While big businesses dominate market share and brand awareness, small businesses actually comprise more than 99% of the U.S. market. Small- and medium-sized businesses (SMBs) are a vital part of the U.S. economy, but the choices they often have to make may lead to compromise. In the case of cybersecurity, “compromise” is a double entendre. A company generating $10 million USD in annual revenue is less likely to have a full cadre of IT and cybersecurity staff than a $100 million USD organization. And a $100 million USD company is likely to have fewer IT and security staff than a $1B USD company. Nonetheless, a $10M company is just as likely to be a cyber attack victim as a company with 10X (or more) resources. Unfair? Perhaps. Reality? Definitely.
Though cyber threats don’t discriminate, SMBs typically cannot prioritize cybersecurity programs over the need for product development, business insurance, office equipment, payroll services, and the like. This doesn’t mean, though, that cybersecurity can be ignored. One bad breach or major disruption could seriously cripple or even kill a small business’s chance at survival. Owners and operators of small- and medium-sized companies may not be aware of the consequences of handling a security incident, says Mike Treacy, CEO of Salt Cybersecurity, but the necessity of addressing cybersecurity—even on a limited budget—isn’t far from their minds.
“A lot of SMBs don’t think they’re big enough to need to worry about cybersecurity,” says Treacy, “but if you ask them if they’re personally concerned about getting hacked, the answer is always ‘yes.’” The irony is that most U.S. citizens have had their personal information or credit card(s) breached at some point, and we’ve all read the promises from the Prince of Nigeria. So while protecting personal accounts is top-of-mind, securing corporate customer data, computer resources, and intellectual property often gets the shaft in favor of more pressing issues—like pushing out products and generating revenue. This is understandable, of course, but Treacy says it’s important that SMBs recognize it can be really difficult—operationally and financially—to recover from a cybersecurity incident. “The good news,” he says, “is that it doesn’t have to be expensive for an SMB to institute a security program.”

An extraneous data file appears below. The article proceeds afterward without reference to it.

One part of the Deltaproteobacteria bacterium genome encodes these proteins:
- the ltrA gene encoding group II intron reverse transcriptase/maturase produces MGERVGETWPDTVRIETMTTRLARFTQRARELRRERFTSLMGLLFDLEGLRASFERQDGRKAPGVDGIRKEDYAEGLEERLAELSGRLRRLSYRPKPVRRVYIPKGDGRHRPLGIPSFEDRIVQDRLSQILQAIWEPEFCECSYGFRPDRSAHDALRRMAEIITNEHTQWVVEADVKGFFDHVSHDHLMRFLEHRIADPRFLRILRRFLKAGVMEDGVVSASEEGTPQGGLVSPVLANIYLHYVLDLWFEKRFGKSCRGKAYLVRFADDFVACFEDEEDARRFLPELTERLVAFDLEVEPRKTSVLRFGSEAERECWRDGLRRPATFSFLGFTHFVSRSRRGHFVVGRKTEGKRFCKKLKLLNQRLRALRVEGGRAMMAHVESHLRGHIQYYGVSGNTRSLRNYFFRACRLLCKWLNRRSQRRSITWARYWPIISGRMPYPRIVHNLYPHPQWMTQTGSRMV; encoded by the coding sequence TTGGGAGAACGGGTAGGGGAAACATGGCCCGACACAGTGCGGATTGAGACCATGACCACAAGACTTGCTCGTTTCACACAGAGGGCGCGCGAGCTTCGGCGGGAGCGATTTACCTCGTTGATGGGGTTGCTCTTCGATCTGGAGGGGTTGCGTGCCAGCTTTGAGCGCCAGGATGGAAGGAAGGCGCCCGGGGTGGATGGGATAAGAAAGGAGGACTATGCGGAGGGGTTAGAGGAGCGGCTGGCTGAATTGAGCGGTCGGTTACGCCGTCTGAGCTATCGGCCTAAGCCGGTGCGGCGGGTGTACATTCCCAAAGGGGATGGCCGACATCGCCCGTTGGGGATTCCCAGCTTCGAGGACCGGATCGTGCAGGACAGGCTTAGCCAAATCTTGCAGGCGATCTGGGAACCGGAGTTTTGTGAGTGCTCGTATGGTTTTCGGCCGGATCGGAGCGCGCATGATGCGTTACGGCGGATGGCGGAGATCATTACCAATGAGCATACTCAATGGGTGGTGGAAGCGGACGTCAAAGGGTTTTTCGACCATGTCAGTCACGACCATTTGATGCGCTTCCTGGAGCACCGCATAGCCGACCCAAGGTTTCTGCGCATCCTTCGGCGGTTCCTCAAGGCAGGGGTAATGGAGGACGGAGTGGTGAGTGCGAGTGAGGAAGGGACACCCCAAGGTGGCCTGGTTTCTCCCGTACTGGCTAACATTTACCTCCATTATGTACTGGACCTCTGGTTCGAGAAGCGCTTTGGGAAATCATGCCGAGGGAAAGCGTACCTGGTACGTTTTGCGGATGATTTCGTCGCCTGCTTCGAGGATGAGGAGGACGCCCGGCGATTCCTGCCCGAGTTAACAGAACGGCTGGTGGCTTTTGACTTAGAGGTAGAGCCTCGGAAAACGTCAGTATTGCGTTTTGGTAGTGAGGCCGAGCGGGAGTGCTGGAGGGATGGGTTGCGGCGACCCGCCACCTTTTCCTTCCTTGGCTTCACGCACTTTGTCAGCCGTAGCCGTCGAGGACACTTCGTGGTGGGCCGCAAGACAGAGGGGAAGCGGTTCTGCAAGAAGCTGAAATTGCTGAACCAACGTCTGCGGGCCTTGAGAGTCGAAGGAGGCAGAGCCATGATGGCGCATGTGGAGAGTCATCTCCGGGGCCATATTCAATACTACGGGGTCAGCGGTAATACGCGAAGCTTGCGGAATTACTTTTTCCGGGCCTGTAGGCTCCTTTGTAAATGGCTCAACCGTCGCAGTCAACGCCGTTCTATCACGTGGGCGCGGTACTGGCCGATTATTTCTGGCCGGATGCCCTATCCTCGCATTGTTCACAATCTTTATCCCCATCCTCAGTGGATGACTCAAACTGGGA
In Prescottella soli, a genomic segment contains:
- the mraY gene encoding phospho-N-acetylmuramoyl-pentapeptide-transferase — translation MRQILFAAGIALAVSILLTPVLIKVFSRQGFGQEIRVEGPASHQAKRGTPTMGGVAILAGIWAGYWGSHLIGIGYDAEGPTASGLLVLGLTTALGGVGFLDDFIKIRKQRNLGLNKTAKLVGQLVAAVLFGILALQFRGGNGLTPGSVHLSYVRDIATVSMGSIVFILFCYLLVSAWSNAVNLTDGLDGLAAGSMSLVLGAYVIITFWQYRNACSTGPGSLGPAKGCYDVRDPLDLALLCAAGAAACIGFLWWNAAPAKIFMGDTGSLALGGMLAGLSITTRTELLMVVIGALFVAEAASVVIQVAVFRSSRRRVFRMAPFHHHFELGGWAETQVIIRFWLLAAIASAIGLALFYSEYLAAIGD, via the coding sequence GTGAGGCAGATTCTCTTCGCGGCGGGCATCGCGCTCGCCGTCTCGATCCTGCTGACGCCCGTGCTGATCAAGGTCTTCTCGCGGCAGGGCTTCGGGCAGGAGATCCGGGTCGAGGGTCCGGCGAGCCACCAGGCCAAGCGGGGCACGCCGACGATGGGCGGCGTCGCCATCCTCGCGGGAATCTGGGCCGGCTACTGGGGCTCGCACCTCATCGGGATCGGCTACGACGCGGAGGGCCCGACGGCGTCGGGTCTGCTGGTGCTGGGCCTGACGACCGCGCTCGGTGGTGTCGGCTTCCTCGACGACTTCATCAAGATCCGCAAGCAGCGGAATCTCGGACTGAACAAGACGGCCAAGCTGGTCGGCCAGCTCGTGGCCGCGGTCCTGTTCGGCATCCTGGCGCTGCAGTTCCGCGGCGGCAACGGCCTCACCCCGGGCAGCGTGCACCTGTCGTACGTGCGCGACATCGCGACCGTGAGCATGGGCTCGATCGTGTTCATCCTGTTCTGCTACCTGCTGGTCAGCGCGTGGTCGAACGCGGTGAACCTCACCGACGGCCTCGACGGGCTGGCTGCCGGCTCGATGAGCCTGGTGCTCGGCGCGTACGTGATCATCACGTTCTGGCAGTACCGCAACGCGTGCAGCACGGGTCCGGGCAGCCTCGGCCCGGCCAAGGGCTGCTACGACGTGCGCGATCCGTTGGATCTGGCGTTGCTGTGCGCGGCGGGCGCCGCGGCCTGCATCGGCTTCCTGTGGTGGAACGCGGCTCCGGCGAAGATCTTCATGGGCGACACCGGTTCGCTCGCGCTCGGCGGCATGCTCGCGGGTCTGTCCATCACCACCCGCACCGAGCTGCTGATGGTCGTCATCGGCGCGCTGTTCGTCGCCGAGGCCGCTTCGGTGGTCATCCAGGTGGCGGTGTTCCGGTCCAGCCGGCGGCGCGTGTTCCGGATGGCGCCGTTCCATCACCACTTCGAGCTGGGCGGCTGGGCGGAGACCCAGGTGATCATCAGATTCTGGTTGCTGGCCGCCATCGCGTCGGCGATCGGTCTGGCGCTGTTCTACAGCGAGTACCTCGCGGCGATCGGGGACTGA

Where do I start?
It can be overwhelming and be intimidating for a small business owner to approach the topic of cybersecurity if it isn’t their area of expertise. For one thing, cybersecurity can be a hugely technical topic, plus many practitioners like to perpetuate the myth that it’s “all or nothing.” Patch everything! Encrypt all your data! Make each employee use multi-factor authentication on every device! This gruff attitude from the experts can lead to analysis paralysis on the part of the business owner, but Treacy ensures clients that security doesn’t have to be quite so daunting. The first thing SMBs should realize, he says, is that there are security consultants and advisors who can help them get started—they don’t have to go out and hire a CISO or even full-time security employees. “It’s a lot more cost-effective,” he says, “to bring in a third-party expert because, as an SMB, you probably don’t need full-time coverage.”
To begin, he says, “find a partner that understands your business and is focused on helping SMBs.” Doing so will prevent overselling and overstepping. Though it might be tempting for a smaller company to enlist the most well-known provider, says Treacy, if the provider’s portfolio is chock full of mostly large clients with big budgets, your small business could be deprioritized when the bigger client comes calling or if your projects aren’t technically “challenging” enough to hold their interest. Fortunately, there are plenty of providers who specialize in SMB cybersecurity—all you have to do is ask! NASCAR-esque client slides are impressive at first glance, but if you’re an SMB, you want that prized client list to consist of others like you.
Is my IT provider sufficient?
It’s not uncommon for an SMB to retain an IT firm to handle networking and help desk issues. Everyone recognizes the prudence in having an IT expert on hand, even if that person is not a full-time, on-site employee. When it comes to cybersecurity, many SMBs assume that their IT expert can pinch hit on cybersecurity subjects—it’s all systems and computer related, after all. However, IT and security are two fields, and while there is crossover between disciplines, SMBs must realize that each area has specialists. Just because an IT consultant can handle certain security issues, they may not be the experts. In the same way that your primary healthcare provider may be able to diagnose appendicitis, a patient requires a surgeon for the actual appendectomy.